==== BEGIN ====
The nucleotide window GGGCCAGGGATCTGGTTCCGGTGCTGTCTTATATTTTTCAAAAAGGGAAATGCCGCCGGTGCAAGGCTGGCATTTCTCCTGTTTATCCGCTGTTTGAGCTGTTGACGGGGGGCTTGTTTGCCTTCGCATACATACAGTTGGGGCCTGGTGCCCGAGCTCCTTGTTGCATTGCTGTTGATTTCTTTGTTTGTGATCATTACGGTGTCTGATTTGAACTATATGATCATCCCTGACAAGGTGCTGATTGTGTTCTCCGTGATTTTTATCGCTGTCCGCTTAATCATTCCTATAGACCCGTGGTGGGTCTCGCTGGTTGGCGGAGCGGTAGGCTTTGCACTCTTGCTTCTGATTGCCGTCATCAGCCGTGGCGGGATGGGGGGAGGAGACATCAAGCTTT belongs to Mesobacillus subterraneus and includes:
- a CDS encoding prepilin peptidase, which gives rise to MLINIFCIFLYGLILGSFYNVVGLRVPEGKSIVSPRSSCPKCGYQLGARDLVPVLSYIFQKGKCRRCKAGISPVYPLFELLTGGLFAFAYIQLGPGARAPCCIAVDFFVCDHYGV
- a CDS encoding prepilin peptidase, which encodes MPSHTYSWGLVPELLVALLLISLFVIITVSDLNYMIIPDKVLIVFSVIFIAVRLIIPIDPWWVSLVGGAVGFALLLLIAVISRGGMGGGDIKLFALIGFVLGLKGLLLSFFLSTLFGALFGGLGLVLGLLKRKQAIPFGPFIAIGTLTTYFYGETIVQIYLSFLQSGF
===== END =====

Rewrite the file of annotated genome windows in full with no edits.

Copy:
The nucleotide window GGGCCAGGGATCTGGTTCCGGTGCTGTCTTATATTTTTCAAAAAGGGAAATGCCGCCGGTGCAAGGCTGGCATTTCTCCTGTTTATCCGCTGTTTGAGCTGTTGACGGGGGGCTTGTTTGCCTTCGCATACATACAGTTGGGGCCTGGTGCCCGAGCTCCTTGTTGCATTGCTGTTGATTTCTTTGTTTGTGATCATTACGGTGTCTGATTTGAACTATATGATCATCCCTGACAAGGTGCTGATTGTGTTCTCCGTGATTTTTATCGCTGTCCGCTTAATCATTCCTATAGACCCGTGGTGGGTCTCGCTGGTTGGCGGAGCGGTAGGCTTTGCACTCTTGCTTCTGATTGCCGTCATCAGCCGTGGCGGGATGGGGGGAGGAGACATCAAGCTTT belongs to Mesobacillus subterraneus and includes:
- a CDS encoding prepilin peptidase, which gives rise to MLINIFCIFLYGLILGSFYNVVGLRVPEGKSIVSPRSSCPKCGYQLGARDLVPVLSYIFQKGKCRRCKAGISPVYPLFELLTGGLFAFAYIQLGPGARAPCCIAVDFFVCDHYGV
- a CDS encoding prepilin peptidase, which encodes MPSHTYSWGLVPELLVALLLISLFVIITVSDLNYMIIPDKVLIVFSVIFIAVRLIIPIDPWWVSLVGGAVGFALLLLIAVISRGGMGGGDIKLFALIGFVLGLKGLLLSFFLSTLFGALFGGLGLVLGLLKRKQAIPFGPFIAIGTLTTYFYGETIVQIYLSFLQSGF